“Food is memories.” It’s one of the few points of agreement between French sous chef Marguerite (Charlotte Le Bon) and Indian chef Hassan (Mayish Danal) in The Hundred-Foot Journey. The recipe doesn’t even have to be elaborate: a package of ramen reminds me of my college internship when I was so broke that 50-cent noodles were a luxury; a pint of Ben and Jerry’s brings me back to being pregnant and spooning Phish Food out of the container while watching Sex and the City; and banana pudding with Nilla Wafers makes me miss my grandma, who’d always have the treat ready when I came to visit.
But food isn’t the only memory trigger. Movies are memories, too. This is why I’ve made going to the movies an event in my family. One of my favorite memories is when my mom took me to Xanadu even though I was technically home sick (and I was, my fever really made that movie pop!). Every time someone mentions Ferris Bueller, I think of me and my dad talking about it all the way home. And every time I hear about Poltergeist, I think, “where were my parents and why didn’t they stop me from watching this terrifying movie on HBO?”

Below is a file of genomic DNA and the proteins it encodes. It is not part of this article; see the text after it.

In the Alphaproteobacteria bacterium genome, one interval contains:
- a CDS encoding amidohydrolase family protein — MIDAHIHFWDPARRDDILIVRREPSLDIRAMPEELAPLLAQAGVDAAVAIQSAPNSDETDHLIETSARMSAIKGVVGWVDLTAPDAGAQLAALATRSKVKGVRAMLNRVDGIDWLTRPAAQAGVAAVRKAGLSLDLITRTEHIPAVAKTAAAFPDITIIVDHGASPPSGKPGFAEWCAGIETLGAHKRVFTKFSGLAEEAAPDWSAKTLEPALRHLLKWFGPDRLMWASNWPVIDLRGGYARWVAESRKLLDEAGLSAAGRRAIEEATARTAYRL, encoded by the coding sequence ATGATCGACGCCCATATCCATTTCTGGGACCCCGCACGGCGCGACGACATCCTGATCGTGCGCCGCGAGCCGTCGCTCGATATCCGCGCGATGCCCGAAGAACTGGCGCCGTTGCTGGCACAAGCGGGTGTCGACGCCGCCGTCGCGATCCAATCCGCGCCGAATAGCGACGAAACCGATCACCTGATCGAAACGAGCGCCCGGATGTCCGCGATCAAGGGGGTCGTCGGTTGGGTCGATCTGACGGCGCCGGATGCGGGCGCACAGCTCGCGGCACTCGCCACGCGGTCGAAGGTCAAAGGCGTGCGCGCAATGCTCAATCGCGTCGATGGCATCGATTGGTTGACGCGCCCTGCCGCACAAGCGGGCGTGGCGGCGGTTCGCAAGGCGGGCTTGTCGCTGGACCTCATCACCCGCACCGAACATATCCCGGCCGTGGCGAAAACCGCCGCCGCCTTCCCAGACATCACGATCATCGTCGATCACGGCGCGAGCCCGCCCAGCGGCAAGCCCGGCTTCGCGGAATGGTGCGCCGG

I hope I’ve filled my kids full of happy memories of movies with mom. I asked them their strongest memories. My 19-year-old son Cole says, “Shrek, because you surprised me by taking me on opening day.” For my 13-year-old daughter Riley, “Marmaduke, because you let me pick out anything I wanted from the concession stand…and because some guy in the theater was yelling at the usher.” Well, good or bad, movies are memories. Just like food, so hopefully the smell of popcorn wafting through a room will spring some warm-and-fuzzy mom memories. But, to hedge my bets, I do make a delicious chocolate-chip cookie. Frequently.
The Hundred-Foot Journey is in theaters August 8. Here are three movies to see with your family this weekend:
Guardians of the Galaxy. It may very well be this generation’s Star Wars, but these good guys start out on the wrong side of the law, so I guess we shouldn’t be surprised by their salty language.
Hercules. The trailers don’t lie, the battle scenes are epic and violent. However, the violence has a purpose: to deliver one big, fantastic message every teen should absorb and live.
Planes: Fire and Rescue. In the age of the superhero, it’s a delight to see our real-life superheroes lifted up. Your little one may hang a fire hose next his cape.
Read Tara’s full parent reviews at ThatWasSomething.com. To see what kids think about these films, go to KidsPickFlicks.com, where all kids are movie critics.